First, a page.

Making it as a writer: when to say you’re a writer
By Alicia de los Reyes
Calling yourself a writer sometimes seems very complicated: who is allowed to have that title? Can anyone with a journal consider herself a writer, or do you have to wait to be published (but that could take years!)? Do you have to be published in print, or does online count? Does blogging count? What if you write and even publish on the side, but pay the bills doing something else? ♥
Calling yourself a writer is a big deal because the word signifies so much to other people. If you do call yourself a writer — or you’ve tried it out at a party — chances are you’ve had this experience:
Acquaintance: What do you do?
You: I’m a writer.
Acquaintance: (eyebrows up) Oh wow! How cool! I’ve always wanted to be a writer. What do you write?
You: Oh you know … articles … stories … mumble … I’m working on a novel.
Acquaintance: Oh, I’ve had an idea for a novel for years. It’s about…
People love meeting writers. A lot of people want to write a book — a survey found that 81% of Americans have it as a goal. You, as a writer, show them that it is possible. And that can feel like lot of pressure.
Because if you have been writing for any length of time, you know that it’s not as cut and dried as “writing a novel.” There is the writing, which can happen in fits and starts across weeks, months, or years. Then there is revision, which sometimes never happens. And then there is the querying, the pitching, the reducing your masterpiece to a three-sentence pitch that you can fire at will at any agent or editor who crosses your path. There are a lot of no’s in this game, and a lot of waiting. There are long periods where even though you have written, you don’t feel very much like a writer.
So when do you get to say “I’m a writer”?
When you write.
Writing means doing all sorts of tasks (Stephen Pressfield’s War of Art taught me this). It means thinking of ideas, writing them down, and making them sound better. It means sending out your drafts to friends and asking them to tell you what is wrong with it. It means taking their comments to heart when they are helpful. It means striving to make your work the best it can possibly be.
There are a lot of no’s in this game, and a lot of waiting. There are long periods where even though you have written, you don’t feel very much like a writer.
It also means researching the agents or publications that might be interested in your manuscript. It means writing out a pitch about your work and sending it, several times. It means researching contests and entering them. It means going back and looking at your work again, and asking how you can make it better.
It means trying out new genres and new forms for your old ideas. It means coming up with brand-new projects and writing them down, instead of letting them simmer forever. It means sharing your work with the world through a blog or Twitter or Tumblr.
Being a writer means putting your stories or nonfiction or novel up for sale online. It means filling out a lot of fiddly online forms and sending the link to friends and family. It means making a list of people who want to read your work.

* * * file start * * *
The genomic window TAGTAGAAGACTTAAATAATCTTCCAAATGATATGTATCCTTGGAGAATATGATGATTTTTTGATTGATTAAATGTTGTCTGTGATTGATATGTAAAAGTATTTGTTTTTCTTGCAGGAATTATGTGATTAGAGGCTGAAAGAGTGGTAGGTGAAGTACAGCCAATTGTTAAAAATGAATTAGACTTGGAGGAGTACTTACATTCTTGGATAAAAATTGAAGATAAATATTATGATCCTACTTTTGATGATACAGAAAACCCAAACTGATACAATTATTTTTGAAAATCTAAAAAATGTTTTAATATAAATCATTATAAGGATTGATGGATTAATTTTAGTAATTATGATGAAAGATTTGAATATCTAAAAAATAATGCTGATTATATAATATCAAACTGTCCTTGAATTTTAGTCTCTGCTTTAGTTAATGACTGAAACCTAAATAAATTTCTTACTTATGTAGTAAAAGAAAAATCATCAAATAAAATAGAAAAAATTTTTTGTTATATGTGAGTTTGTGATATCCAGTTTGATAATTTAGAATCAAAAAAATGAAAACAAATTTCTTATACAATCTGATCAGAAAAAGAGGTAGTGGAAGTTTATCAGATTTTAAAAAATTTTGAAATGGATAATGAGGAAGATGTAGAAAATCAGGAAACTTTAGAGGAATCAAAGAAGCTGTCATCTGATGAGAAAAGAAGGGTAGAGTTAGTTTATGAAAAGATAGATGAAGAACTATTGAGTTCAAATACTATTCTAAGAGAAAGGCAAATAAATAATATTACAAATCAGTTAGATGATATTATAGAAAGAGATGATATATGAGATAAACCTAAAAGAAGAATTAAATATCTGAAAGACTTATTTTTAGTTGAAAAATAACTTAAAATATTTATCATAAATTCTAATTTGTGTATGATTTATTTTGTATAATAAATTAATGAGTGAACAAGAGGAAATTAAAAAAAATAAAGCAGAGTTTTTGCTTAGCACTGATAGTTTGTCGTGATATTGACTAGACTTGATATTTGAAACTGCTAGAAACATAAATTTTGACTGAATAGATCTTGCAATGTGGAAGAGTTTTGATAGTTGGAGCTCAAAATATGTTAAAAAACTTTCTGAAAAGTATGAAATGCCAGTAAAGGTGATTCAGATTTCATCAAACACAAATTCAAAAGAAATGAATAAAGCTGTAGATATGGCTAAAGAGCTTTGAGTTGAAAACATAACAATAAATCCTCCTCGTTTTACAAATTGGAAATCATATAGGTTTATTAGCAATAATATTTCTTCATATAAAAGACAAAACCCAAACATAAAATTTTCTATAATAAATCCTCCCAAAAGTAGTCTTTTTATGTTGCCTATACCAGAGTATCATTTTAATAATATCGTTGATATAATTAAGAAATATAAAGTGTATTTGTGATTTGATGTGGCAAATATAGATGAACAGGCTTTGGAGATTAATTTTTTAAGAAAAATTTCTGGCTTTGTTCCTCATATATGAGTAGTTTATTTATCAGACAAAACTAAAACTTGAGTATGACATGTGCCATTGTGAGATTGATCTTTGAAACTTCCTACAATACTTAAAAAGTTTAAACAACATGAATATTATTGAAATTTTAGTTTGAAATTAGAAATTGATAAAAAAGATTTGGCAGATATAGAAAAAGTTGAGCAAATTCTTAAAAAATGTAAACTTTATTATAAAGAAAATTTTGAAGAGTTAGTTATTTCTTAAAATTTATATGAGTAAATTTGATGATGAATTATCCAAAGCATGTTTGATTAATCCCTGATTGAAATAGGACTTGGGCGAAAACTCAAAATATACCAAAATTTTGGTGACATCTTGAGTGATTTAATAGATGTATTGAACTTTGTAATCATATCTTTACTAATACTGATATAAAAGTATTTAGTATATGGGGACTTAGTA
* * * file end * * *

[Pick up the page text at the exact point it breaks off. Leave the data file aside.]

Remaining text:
It means writing for free or close to free for publications large and small. It means talking with editors and reading their horrifically cruel redline comments — because let’s face it, every red mark is a penknife in your heart. It means writing a three-line bio and finding a photograph of yourself that you are willing to share with the world.
It means figuring out how to fit writing into your morning, afternoon, or evening. It means taking time away from something else to spend it on your ideas.
Being a writer happens when you put your pen to the paper, when you type the last period, when you print out all the pages and mark it up with pencil. It happens as you hold your breath while your boyfriend reads your stories for the first time. It happens when you blush deep red because he doesn’t like them.
It happens when your hands shake the first time you stand behind a microphone to read your work to a small crowd of strangers. It happens when they shake the second time, and the third, and the fourth. It happens when your friends finally ask to read your work and you hold your hand poised over the mouse button, afraid to hit send.
It happens when you hit send. It happens when you cry from another rejection, when you throw it out the window, when you tape it to your wall, when you pretend it hasn’t happened. It happens when an email arrives that begins “Congratulations…” and you are so happy you can’t do anything else for the rest of the day. So you bake cookies.
It happens when someone tells you that your work was important to them. When someone tells you that your work helped them. When your husband reads your story and smiles. When your mom asks you to sign her copy.
When are you a writer? When you do it. When you write.
If you have done even one — even one — of these things, or one of the several hundred or so other things that you have to do to write, then you are a writer. And if you met me at a party, here’s what would happen:
Me: So, what do you do?
You: I’m a writer.
Because dude, I have so been there.
Alicia de los Reyes is the Seattle-based author of DIY Chick Lit: A Writing Guide and DIY Writing Retreat: A Guide to Getting Away. She is working on a non-fiction book about a year in an evangelical church. Find more of her writing at aliciadelosreyes.com.